This is the first installment of a new series on campus wellness.

Whether experiencing a crisis or feeling mild exam-week stress, Bowdoin students for years have relied upon the hard work of Counseling Services.  This semester, however, brings a change for counseling at the College: According to an email from Director of Counseling Services Bernie Hershberger, students who are not in situations of “crisis or complicated mental health diagnoses” will no longer be able to receive weekly sessions with a counselor.   

According to Hershberger, roughly 27 percent of Bowdoin’s student population currently utilizes Counseling Services. 

“[It] is one of the largest utilization rates I have heard of  among small colleges,” wrote Hershberger in an email to the Orient. 

Over the past nine years, according to Hershberger, Counseling Services has seen a 40 percent increase in students utilizing their service. In response, the College has made an effort to keep Counseling Services well staffed, and hired a new psychologist last spring, Robert Carnicella. The change in policy, therefore, is not as a result of understaffing or time constraints. However, according to Hershberger, adding more and more employees to keep up demand is not necessarily a viable long-term solution.  

To deal with this growth in a more sustainable manner, the center has modified its approach to therapy on campus. The center has changed from emphasizing a traditional one-on-one therapy model to providing more group-based options. The change, according to Hershberger, is rooted in a “desire to have room for every student to have access to counseling if they wish it.” 
Emma Johnson ’14, who began going to Counseling Services at the beginning of this year, said that she was encouraged to participate in group counseling center exercises after her first appointment. 

“They gave me a few more appointments, and I’m grateful that they’re making the time,” she said. “They did recommend that I go to meditation classes and some of the group mindfulness stuff that the counseling offers.”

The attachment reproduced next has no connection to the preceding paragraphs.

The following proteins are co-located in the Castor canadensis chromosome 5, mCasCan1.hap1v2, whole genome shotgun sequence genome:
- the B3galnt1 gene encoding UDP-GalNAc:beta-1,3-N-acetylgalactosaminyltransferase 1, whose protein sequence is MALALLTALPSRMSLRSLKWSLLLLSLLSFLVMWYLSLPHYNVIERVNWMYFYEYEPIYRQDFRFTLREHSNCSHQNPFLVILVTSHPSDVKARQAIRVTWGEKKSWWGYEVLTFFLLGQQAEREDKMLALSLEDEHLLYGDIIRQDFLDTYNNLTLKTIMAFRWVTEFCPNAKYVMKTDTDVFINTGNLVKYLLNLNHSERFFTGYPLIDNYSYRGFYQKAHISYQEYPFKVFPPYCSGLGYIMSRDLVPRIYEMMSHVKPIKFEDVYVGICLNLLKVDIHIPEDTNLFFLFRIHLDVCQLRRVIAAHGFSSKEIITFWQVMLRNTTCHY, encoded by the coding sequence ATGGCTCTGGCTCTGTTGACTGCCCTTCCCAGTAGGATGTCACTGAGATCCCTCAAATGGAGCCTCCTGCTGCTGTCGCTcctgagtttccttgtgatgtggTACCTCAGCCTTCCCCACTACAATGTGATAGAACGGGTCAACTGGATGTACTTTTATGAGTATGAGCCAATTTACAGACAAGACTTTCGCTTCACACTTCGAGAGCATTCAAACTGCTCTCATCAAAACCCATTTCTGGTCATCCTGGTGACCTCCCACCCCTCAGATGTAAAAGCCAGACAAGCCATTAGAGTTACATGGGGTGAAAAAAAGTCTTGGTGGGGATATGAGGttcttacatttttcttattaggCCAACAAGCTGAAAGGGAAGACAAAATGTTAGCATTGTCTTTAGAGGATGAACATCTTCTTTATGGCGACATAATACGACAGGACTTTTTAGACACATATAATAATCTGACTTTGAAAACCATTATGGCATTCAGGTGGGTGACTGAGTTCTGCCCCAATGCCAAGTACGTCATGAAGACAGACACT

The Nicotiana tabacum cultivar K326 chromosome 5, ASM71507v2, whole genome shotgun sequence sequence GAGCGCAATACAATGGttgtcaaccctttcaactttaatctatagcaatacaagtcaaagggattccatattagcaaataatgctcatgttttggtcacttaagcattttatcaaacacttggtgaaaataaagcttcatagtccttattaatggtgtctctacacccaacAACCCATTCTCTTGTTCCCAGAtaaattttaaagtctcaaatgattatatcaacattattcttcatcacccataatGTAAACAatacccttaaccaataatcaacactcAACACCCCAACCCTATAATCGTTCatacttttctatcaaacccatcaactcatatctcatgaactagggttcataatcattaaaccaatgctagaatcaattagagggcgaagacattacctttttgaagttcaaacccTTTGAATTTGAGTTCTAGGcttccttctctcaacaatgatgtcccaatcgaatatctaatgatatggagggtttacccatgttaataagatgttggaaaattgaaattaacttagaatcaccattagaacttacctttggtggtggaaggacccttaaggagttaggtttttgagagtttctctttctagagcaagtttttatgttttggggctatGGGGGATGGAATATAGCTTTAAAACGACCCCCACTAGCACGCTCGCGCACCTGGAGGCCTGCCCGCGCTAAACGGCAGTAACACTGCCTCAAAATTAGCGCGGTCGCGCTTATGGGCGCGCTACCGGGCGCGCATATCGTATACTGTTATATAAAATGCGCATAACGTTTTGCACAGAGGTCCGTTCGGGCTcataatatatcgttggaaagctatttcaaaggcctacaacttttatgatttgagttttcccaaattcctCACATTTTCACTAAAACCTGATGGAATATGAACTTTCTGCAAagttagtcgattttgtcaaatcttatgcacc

Although Johnson said that she personally is not interested in group sessions, she could see how they would be helpful for others. 

Hannah Tennant ’14 has been going to Counseling Services since the spring of her sophomore year. She began with weekly appointments both that spring and her junior fall, and was transitioned into biweekly appointments this fall.

“Currently, I feel totally fine about it, but back when counseling felt more necessary, I don’t think I would have,” she said.

According to Tennant, the change in policy to biweekly appointments was presented as a top down decision.

“They talked about how this is their formatting for this year,” she said. “I feel comfortable enough with counseling that if I wanted something every week I could work it out with them. But it was sort of presented to me as how they were trying to do things this year.” 

In order to prepare for this policy shift, Counseling Services held an eight-hour training session on September 17 to broaden both their knowledge and experience with group-based counseling.  With greater skill sets in this area of programming, Hershberger hopes to address student issues with what can sometimes be a more effective form of treatment than individual meetings. 

The increase in group sessions and activities will ideally cut into that 27 percent, as well as reduce the number of students needing more intensive psychological care. The groups will also help Bowdoin avoid turning students away in the future, or capping a student’s number of visits at five or 10 (as many other colleges and universities do around the country, according to Hershberger). 
Wellness classes have been a staple at Bowdoin for years, but this new plan will include a vast array of new programming. Yoga will still be available, but starting this fall, additional programs will be offered on all over campus, covering topics ranging from eating concerns to journal writing.  

Counseling services have also teamed up with organizations like the Bowdoin Outing Club to offer relaxing and healthy trips ranging from moonlit paddleboarding to cabin retreats.